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  • My Daughter Was Bullied by Her High School Teacher Who Described Her as 'Walang Kwenta'

    "We saw our daughter deteriorate from the abuse, and with it, the entire family's peace of mind."
    by Walter Villa .
To read this story in Tagalog, click here.
  • The author shared it took him a while to write this piece because "we were very angry." He says his daughter is doing better now than a year ago.
    PHOTO BY iStock

    Parenting can be a lonely job. What helps is having a community who cheers and listens without judgment. And that's what our "Real Parenting" section is for: a space where parents can share the joys, pain and the mess that is parenthood. 

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    My daughter was bullied to submission and depression by one of her teachers in one of the top science high schools in Manila.

    Almost every day from August 2016 to March 2017, the abuse came in the form of hurling insulting words and demeaning phrases like "walang kwentang presidente," which pertained to her alleged inadequacies as the class president. 

    The worst experience of public humiliation she suffered was during clearance day when the teacher told her, in front of other parents, that she should not run as class officer anymore because she was "walang kwenta."

    Every time my daughter "failed" on mundane things like forgetting the key to the homeroom, a classmate failed to show up for a report, or there was a discarded Christmas decor on the floor, my daughter received humiliation and abuse.

    She hid the abuse from us because she did not know it was wrong. She did not know whom to report it to, and most of all, she feared retaliation.

    Who was she to question the teaching style of the most senior teacher in the faculty? She heard the teacher was influential and had a clique assigned in every grade level.

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    She kept it to herself and suffered in silence. But, as the abuses piled up week after week, my daughter became reclusive, angry, and eventually, succumbed to depression.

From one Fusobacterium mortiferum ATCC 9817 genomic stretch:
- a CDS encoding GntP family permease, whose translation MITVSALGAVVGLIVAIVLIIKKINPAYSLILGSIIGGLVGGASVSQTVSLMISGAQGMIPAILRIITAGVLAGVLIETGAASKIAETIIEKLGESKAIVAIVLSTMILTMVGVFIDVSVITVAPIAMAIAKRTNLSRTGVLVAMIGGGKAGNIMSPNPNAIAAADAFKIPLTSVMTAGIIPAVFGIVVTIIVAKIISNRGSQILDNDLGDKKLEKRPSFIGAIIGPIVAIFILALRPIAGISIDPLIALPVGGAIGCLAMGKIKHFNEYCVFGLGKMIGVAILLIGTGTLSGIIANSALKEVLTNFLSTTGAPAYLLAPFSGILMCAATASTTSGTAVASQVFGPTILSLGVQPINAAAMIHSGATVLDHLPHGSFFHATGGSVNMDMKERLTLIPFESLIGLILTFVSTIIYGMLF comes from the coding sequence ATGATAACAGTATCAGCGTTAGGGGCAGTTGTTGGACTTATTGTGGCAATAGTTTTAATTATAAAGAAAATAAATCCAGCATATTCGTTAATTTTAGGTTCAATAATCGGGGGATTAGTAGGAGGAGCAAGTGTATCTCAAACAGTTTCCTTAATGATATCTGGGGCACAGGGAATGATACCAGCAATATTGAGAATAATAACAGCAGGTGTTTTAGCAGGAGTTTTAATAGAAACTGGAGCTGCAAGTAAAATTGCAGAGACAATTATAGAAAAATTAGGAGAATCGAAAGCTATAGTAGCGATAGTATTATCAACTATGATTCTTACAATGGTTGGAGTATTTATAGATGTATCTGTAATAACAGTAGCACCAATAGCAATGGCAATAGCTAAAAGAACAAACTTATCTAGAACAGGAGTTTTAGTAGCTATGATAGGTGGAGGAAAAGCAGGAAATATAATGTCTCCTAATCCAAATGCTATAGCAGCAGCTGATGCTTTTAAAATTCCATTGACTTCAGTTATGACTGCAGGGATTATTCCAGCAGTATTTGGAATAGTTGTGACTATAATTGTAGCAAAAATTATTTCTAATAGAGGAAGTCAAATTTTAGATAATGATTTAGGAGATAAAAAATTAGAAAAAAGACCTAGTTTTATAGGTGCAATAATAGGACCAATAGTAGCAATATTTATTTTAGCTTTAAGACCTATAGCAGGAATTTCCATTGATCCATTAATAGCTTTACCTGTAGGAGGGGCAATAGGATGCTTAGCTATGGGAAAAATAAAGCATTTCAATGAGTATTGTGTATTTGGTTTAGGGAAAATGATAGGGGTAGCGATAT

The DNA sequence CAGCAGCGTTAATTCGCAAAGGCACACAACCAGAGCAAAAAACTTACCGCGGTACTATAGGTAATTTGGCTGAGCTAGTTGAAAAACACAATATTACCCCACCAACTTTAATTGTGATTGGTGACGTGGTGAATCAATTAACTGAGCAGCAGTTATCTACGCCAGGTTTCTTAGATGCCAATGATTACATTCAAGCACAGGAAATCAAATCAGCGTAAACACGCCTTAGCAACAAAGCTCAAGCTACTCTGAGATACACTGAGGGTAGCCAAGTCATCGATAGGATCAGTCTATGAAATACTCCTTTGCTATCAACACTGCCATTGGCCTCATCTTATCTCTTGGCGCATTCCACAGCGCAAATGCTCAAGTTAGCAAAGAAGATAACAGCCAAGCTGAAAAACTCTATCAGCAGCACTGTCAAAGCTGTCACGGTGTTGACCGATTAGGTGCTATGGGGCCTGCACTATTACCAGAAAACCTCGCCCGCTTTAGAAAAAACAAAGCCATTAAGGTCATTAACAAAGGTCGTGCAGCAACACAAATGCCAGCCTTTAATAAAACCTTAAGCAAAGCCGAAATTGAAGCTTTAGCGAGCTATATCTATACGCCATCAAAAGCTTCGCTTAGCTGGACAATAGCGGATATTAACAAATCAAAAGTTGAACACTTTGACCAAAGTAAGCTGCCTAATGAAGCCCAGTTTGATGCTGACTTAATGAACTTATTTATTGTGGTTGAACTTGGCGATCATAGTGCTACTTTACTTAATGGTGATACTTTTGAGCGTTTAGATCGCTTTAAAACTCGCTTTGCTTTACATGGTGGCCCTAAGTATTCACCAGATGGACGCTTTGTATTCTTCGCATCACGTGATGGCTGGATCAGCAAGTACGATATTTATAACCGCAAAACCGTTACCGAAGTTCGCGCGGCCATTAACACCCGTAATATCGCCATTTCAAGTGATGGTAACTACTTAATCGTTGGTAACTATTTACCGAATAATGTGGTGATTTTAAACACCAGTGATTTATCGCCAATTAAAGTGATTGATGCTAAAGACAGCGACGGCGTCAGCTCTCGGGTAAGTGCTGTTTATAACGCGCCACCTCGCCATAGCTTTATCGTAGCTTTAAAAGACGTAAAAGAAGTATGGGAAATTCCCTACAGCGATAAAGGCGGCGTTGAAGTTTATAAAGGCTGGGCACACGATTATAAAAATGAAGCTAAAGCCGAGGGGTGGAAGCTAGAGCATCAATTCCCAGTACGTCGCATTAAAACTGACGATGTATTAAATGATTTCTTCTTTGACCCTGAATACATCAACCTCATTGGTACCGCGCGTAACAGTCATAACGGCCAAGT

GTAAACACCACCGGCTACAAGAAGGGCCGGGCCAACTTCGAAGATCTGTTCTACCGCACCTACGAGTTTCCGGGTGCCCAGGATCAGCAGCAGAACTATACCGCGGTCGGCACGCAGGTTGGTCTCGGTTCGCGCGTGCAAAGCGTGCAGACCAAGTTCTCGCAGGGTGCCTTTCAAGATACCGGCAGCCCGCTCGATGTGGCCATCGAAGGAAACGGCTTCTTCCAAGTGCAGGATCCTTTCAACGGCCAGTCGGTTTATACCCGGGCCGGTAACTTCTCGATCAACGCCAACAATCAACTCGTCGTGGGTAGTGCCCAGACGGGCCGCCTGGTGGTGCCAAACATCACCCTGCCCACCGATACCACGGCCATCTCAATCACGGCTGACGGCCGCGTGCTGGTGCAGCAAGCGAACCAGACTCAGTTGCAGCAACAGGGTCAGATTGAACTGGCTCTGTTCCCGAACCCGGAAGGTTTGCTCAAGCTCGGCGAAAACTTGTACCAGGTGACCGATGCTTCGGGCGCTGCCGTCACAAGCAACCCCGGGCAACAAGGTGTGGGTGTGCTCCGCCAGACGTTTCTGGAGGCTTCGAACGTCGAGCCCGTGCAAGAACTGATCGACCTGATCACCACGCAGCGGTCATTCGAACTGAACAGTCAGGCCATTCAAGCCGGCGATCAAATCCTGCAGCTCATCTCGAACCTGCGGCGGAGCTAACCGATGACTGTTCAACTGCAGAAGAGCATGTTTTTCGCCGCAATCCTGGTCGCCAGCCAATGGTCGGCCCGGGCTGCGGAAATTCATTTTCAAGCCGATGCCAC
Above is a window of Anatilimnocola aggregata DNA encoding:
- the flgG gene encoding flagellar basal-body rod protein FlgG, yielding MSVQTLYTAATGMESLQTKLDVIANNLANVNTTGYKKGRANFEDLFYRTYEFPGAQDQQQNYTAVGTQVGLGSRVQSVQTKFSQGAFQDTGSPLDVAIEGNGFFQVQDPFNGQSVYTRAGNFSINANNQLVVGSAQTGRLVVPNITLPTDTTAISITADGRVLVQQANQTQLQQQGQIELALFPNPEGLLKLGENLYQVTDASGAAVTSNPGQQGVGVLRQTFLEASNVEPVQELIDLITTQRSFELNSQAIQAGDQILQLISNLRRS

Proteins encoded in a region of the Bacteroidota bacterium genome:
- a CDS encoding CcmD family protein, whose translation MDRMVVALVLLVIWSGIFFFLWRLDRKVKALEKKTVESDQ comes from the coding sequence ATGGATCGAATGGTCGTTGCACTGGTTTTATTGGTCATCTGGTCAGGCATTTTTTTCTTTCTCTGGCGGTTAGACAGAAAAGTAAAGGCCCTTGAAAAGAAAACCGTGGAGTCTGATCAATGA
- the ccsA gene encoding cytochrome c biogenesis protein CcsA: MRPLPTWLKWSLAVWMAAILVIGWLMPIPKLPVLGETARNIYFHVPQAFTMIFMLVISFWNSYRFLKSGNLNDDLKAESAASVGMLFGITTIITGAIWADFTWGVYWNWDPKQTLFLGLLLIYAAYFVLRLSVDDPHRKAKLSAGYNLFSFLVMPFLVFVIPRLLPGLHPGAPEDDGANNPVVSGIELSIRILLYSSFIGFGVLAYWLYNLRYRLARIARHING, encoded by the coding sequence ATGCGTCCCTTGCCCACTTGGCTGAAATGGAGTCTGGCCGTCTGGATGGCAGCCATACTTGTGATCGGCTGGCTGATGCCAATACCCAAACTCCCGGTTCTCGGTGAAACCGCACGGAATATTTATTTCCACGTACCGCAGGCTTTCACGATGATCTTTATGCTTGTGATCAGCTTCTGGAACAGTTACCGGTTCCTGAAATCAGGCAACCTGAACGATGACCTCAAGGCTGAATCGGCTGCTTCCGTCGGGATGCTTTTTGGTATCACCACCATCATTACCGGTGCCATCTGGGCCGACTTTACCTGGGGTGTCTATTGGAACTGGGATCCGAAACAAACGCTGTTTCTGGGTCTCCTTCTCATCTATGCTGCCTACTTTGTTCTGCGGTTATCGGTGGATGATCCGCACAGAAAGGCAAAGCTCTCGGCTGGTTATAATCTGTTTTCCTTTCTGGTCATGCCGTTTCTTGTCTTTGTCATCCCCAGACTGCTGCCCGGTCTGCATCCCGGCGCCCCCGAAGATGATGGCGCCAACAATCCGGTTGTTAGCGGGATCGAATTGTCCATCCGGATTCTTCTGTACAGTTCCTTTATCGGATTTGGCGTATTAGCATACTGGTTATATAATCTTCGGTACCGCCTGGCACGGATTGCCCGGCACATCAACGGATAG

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    Where was our daughter?

    It was in January of 2018 when my wife and I found out about the abuse from a child psychologist. Around this time, my daughter's behavior had become worse. Every school day, but especially on a Monday, she would refuse to get up from the bed. She would spend close to an hour inside the bathroom, and there were times when my wife would forcefully open the door. She'd find our daughter staring blankly at nothingness.

    Nothing got through her — our parental advice, words of encouragement, gestures of affection and kindness. Eventually, the talk would crescendo into an argument, then into a shouting match between her and my wife, then me and soon, the whole household. Every weekday morning, all of us would be emotionally-drained before leaving for work and school at 6 a.m.

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    We had a tug-of-war every morning, a new family battle with a slight difference in intensity — equally draining, equally ugly.

    On weekends, my daughter would usually wake up by 5 or 6 p.m. to eat breakfast, dinner or both. My wife and I enjoyed this stillness and quiet. We thought our daughter was taking a well-deserved break from school. After dinner, she'd go up, bury her face in the comfort of her smartphone and social media until sleep leads her to Monday morning when the weekday morning routine begins anew.

    What happened to the young, promising girl who read a 300-page book in one sitting and discussed the plot excitingly with us over a plateful of takoyaki? Where was the girl who topped her class, won inter-school writing and oratorical contests, the girl who has a deep, genuine passion for learning?